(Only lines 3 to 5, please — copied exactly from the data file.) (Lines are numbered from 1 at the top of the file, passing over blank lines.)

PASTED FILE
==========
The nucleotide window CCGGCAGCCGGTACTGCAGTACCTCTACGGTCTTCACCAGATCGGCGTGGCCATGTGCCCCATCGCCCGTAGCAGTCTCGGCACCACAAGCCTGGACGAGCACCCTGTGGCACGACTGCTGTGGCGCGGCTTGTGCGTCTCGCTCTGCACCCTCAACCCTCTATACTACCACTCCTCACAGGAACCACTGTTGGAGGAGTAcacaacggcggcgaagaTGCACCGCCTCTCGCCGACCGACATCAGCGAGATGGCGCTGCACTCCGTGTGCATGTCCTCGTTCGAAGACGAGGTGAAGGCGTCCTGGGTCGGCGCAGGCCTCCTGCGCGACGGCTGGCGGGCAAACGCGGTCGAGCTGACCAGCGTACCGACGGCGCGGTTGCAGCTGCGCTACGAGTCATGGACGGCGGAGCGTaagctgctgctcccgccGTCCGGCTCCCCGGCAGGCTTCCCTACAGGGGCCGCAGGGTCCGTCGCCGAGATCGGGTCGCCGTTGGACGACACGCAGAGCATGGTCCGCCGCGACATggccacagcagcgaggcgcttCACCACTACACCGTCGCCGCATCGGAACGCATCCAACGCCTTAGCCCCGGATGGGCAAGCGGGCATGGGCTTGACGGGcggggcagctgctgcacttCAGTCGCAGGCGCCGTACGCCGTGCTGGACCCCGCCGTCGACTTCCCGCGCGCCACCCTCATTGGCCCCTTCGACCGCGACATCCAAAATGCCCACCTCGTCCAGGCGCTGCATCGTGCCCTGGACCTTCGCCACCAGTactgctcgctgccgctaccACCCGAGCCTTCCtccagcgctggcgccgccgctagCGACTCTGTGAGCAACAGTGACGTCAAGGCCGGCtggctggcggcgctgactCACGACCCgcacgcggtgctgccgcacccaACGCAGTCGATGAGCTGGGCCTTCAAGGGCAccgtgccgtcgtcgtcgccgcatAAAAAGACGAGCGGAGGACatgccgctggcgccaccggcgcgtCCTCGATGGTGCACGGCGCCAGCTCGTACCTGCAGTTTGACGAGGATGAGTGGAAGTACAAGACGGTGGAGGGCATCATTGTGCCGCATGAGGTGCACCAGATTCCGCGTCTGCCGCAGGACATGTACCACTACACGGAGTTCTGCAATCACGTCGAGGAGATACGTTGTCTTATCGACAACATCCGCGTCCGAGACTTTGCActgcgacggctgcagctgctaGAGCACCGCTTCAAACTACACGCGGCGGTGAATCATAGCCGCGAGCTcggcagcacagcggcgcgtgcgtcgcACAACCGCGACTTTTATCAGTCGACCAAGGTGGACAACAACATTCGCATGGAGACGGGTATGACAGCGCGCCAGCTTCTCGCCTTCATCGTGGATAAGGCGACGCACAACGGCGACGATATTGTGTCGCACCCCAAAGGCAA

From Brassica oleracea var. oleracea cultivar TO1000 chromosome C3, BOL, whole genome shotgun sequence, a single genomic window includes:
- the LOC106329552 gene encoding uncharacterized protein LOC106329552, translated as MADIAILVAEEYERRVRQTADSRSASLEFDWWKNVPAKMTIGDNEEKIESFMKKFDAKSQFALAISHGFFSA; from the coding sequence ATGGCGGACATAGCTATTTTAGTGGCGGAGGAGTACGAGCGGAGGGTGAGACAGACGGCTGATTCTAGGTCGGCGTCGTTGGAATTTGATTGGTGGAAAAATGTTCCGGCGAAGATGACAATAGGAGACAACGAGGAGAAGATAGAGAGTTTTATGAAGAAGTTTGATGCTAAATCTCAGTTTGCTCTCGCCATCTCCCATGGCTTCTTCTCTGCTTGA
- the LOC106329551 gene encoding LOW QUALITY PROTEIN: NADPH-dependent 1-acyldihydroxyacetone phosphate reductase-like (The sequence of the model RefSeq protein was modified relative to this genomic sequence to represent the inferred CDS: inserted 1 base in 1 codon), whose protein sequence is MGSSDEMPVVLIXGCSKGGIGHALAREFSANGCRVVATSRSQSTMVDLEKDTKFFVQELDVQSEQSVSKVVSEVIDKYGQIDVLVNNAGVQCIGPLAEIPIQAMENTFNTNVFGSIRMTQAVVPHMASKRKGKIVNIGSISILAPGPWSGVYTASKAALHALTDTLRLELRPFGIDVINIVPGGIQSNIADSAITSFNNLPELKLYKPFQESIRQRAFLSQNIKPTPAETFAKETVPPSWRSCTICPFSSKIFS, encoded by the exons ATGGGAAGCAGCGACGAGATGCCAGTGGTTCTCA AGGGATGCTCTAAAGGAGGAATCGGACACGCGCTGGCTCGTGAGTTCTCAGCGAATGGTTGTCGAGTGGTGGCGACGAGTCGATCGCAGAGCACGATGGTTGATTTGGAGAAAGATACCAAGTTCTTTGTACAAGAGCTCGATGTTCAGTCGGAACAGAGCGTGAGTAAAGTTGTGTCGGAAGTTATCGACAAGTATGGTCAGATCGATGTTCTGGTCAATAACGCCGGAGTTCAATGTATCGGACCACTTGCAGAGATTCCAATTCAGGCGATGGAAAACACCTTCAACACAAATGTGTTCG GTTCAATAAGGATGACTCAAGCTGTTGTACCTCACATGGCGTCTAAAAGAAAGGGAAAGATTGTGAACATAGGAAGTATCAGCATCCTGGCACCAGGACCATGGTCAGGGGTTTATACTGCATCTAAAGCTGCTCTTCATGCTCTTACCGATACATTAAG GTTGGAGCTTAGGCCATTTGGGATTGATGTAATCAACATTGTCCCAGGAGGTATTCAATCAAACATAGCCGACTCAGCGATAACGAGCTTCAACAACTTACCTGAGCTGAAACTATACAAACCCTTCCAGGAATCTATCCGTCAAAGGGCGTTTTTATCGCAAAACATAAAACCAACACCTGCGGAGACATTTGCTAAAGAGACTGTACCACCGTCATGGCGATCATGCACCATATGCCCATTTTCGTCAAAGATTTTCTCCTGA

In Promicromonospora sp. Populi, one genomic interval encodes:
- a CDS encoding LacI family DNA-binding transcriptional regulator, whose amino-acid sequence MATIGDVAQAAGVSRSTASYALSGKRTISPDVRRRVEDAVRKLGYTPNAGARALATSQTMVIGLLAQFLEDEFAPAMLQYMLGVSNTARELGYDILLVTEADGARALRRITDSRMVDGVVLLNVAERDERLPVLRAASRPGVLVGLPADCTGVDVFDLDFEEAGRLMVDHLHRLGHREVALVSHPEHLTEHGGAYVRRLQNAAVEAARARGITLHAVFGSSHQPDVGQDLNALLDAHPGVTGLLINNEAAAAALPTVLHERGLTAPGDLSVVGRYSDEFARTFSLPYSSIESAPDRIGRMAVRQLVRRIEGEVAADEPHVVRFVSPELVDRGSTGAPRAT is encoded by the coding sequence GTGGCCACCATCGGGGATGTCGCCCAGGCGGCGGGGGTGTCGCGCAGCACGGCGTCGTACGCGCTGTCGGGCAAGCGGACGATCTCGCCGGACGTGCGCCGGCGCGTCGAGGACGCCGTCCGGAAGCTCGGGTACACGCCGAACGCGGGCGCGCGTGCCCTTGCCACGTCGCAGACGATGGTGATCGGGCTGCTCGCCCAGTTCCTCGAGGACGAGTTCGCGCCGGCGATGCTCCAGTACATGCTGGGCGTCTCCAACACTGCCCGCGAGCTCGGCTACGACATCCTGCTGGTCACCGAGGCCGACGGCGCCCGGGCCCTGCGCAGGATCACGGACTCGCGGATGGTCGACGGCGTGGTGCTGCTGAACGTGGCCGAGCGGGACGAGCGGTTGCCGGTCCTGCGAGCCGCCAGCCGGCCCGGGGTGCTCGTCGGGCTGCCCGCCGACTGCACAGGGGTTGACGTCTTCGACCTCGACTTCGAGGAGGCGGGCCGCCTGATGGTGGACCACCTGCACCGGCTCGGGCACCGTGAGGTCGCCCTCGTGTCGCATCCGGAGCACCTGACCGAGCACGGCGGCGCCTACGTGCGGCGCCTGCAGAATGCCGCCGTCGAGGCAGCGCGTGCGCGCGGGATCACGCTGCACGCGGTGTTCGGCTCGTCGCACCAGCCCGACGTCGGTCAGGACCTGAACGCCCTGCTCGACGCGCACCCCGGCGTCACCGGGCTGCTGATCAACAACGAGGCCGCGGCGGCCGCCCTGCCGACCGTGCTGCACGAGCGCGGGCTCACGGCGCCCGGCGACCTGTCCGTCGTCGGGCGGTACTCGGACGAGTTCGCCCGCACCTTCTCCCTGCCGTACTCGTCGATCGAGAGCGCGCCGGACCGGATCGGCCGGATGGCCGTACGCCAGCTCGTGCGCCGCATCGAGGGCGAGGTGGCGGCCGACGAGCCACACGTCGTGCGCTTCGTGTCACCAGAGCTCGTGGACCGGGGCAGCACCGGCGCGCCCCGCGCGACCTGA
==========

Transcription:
- the LOC106329552 gene encoding uncharacterized protein LOC106329552, translated as MADIAILVAEEYERRVRQTADSRSASLEFDWWKNVPAKMTIGDNEEKIESFMKKFDAKSQFALAISHGFFSA; from the coding sequence ATGGCGGACATAGCTATTTTAGTGGCGGAGGAGTACGAGCGGAGGGTGAGACAGACGGCTGATTCTAGGTCGGCGTCGTTGGAATTTGATTGGTGGAAAAATGTTCCGGCGAAGATGACAATAGGAGACAACGAGGAGAAGATAGAGAGTTTTATGAAGAAGTTTGATGCTAAATCTCAGTTTGCTCTCGCCATCTCCCATGGCTTCTTCTCTGCTTGA
- the LOC106329551 gene encoding LOW QUALITY PROTEIN: NADPH-dependent 1-acyldihydroxyacetone phosphate reductase-like (The sequence of the model RefSeq protein was modified relative to this genomic sequence to represent the inferred CDS: inserted 1 base in 1 codon), whose protein sequence is MGSSDEMPVVLIXGCSKGGIGHALAREFSANGCRVVATSRSQSTMVDLEKDTKFFVQELDVQSEQSVSKVVSEVIDKYGQIDVLVNNAGVQCIGPLAEIPIQAMENTFNTNVFGSIRMTQAVVPHMASKRKGKIVNIGSISILAPGPWSGVYTASKAALHALTDTLRLELRPFGIDVINIVPGGIQSNIADSAITSFNNLPELKLYKPFQESIRQRAFLSQNIKPTPAETFAKETVPPSWRSCTICPFSSKIFS, encoded by the exons ATGGGAAGCAGCGACGAGATGCCAGTGGTTCTCA AGGGATGCTCTAAAGGAGGAATCGGACACGCGCTGGCTCGTGAGTTCTCAGCGAATGGTTGTCGAGTGGTGGCGACGAGTCGATCGCAGAGCACGATGGTTGATTTGGAGAAAGATACCAAGTTCTTTGTACAAGAGCTCGATGTTCAGTCGGAACAGAGCGTGAGTAAAGTTGTGTCGGAAGTTATCGACAAGTATGGTCAGATCGATGTTCTGGTCAATAACGCCGGAGTTCAATGTATCGGACCACTTGCAGAGATTCCAATTCAGGCGATGGAAAACACCTTCAACACAAATGTGTTCG GTTCAATAAGGATGACTCAAGCTGTTGTACCTCACATGGCGTCTAAAAGAAAGGGAAAGATTGTGAACATAGGAAGTATCAGCATCCTGGCACCAGGACCATGGTCAGGGGTTTATACTGCATCTAAAGCTGCTCTTCATGCTCTTACCGATACATTAAG GTTGGAGCTTAGGCCATTTGGGATTGATGTAATCAACATTGTCCCAGGAGGTATTCAATCAAACATAGCCGACTCAGCGATAACGAGCTTCAACAACTTACCTGAGCTGAAACTATACAAACCCTTCCAGGAATCTATCCGTCAAAGGGCGTTTTTATCGCAAAACATAAAACCAACACCTGCGGAGACATTTGCTAAAGAGACTGTACCACCGTCATGGCGATCATGCACCATATGCCCATTTTCGTCAAAGATTTTCTCCTGA

In Promicromonospora sp. Populi, one genomic interval encodes: